Boosting productivity in a process means different things to different people within manufacturing plants.
It could mean enhancing the quality of the end-product or increasing the throughput of production. Alternatively it may be a need to reduce the electricity consumed by the process while at the same time meeting carbon dioxide emis sion limits that may have been imposed.
Yet another aim may be to maximise the process up-time while at the same time minimising the costs associated with maintenance.
And while achieving all these things, the end user can ill afford to take their eye of the current legislation, regulations and directives.
The one simple product that can have an impact on all these productivity goals is the variable speed drive (VSD).
Throughout the food and beverage sector some 65 per cent of all electricity consumed is by electric motors.
Motors are everywhere: in fans, pumps, conveyors, mixers, centrifuges – the list goes one. For example, the high electrical costs of operating cold storages can be reduced by varying the motor’s speed.
And yet only about five per cent of motor-driven applications use a variable speed drive to regulate and control the speed and torque.
The rest use fixed speed motors. Traditionally, applying a VSD to these applications is a good way to save energy. But there are many other, just as compelling arguments, as to why a VSD should be used to enhance the produc tivity goals described above.
A VSD enables a process to achieve fast and accurate speed and torque control while maintaining the repeata bility demanded by the production line.
This optimal process control leads to a more consistent quality end-product, which means the best profit for the customer.
For example, some VSDs feature application macros, which are routines dedicated to say, pumps, conveyors or other uses.
A pump macro can maintain product consistency by commanding the drive to start additional pumps in response to a pressure drop, should there be a surge in demand.
As well as dedicated pump control, the VSD provides a pre-pressurisation for process start-ups.
Process equipment is usually designed to cater for future productivity increases. Changing constant-speed equipment to provide higher production volumes requires money and time.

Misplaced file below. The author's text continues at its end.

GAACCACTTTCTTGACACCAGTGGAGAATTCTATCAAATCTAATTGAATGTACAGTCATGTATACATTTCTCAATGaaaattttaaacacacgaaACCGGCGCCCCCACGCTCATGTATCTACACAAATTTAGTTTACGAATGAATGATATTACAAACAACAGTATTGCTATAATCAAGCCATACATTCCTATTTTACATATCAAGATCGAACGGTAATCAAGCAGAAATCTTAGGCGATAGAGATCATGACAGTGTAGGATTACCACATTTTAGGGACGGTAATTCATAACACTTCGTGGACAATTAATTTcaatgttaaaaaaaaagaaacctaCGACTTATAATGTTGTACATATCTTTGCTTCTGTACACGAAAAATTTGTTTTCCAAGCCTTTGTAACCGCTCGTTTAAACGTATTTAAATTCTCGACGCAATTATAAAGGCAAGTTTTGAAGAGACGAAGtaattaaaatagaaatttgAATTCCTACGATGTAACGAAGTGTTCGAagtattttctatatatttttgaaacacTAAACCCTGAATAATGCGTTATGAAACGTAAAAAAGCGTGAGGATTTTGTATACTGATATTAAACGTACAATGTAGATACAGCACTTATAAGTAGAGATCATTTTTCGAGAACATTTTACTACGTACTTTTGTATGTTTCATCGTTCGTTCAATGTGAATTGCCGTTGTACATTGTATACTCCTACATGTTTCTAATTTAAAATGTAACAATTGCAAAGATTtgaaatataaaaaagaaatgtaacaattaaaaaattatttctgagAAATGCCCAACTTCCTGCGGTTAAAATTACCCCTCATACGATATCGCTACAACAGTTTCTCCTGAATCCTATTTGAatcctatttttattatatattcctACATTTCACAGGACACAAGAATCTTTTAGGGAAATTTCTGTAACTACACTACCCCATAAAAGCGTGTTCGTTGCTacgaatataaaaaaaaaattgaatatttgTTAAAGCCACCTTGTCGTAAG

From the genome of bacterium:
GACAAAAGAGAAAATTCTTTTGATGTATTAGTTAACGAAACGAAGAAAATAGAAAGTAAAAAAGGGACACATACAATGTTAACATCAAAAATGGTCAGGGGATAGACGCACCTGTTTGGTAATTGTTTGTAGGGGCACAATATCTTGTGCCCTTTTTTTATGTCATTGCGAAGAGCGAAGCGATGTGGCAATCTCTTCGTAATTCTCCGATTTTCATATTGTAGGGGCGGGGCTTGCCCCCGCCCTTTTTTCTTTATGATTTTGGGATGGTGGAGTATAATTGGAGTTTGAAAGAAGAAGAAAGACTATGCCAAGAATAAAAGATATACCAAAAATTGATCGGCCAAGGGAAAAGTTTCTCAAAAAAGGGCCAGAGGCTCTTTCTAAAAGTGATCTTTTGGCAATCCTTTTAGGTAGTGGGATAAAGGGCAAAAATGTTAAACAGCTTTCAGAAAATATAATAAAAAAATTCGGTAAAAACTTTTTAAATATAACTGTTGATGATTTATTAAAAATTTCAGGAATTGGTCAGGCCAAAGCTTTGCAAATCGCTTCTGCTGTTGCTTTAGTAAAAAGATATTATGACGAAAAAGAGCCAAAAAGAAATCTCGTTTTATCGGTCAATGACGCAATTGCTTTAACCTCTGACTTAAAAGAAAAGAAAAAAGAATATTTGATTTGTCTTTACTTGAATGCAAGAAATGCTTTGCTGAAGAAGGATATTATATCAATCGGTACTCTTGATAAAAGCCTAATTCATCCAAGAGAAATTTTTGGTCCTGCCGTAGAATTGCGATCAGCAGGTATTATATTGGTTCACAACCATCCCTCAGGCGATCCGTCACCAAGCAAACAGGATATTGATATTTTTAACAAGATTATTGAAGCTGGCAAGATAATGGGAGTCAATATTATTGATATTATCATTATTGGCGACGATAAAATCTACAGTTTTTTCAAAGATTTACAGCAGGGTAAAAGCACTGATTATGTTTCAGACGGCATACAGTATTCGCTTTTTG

With the VSD, speed increases of 5 to 20 per cent are not a problem, and the production increase often can be achieved without any extra investment.
Given that power consumption savings of 50 per cent can be made by reducing the motor speed by just 20 per cent.
And with payback times being as short as six months, VSDs are arguably the one product that can have the maximum impact of a company’s energy and carbon reduction policy.
Variable speed drives have many internal functions which can provide better process control.
With inputs and outputs (I/Os), for example, different kinds of process information can be fed to the drive and it will control the motor accordingly. Alternatively, the load can be limited to prevent nuisance faults and to protect the working machine and the whole drive system.
Furthermore, VSDs provide fieldbus technology that enables process equipment to integrate with plant control systems.
This improves the process control as well as the knowledge and information that can be collected from the process.
Being able to vary the speed and torque of an electric motor means there is less wear and tear on the motor and the driven machine.
For example, the ability to bring a process up to speed slowly prevents the sudden shock loading that can damage a motor and the driven machine over time. To ensure the uptime of a VSD, many are equipped with temperature, load, under/ overvoltage protection and warning features.
The real-time clock allows timed tracing of faults so users know what happened and when.
To help avoid any issues with VSDs, adopting a preventive maintenance program helps reduces the risk of failure and increases the lifetime of the VSD, thus lowering the overall operational costs.
Preventive maintenance consists of annual inspections and component replacements according to the VSD specific maintenance schedules.
Regulations and directives
The food and beverage sector is subjected to much legislation. With combustible dust found in flour and grain handling industries, the risk of ignition is high.
Special requirements are set for machine surface temperatures, bearings and critical components.
[Rajesh Maker is Product Manager, Discrete Automation and Motion, ABB Australia.]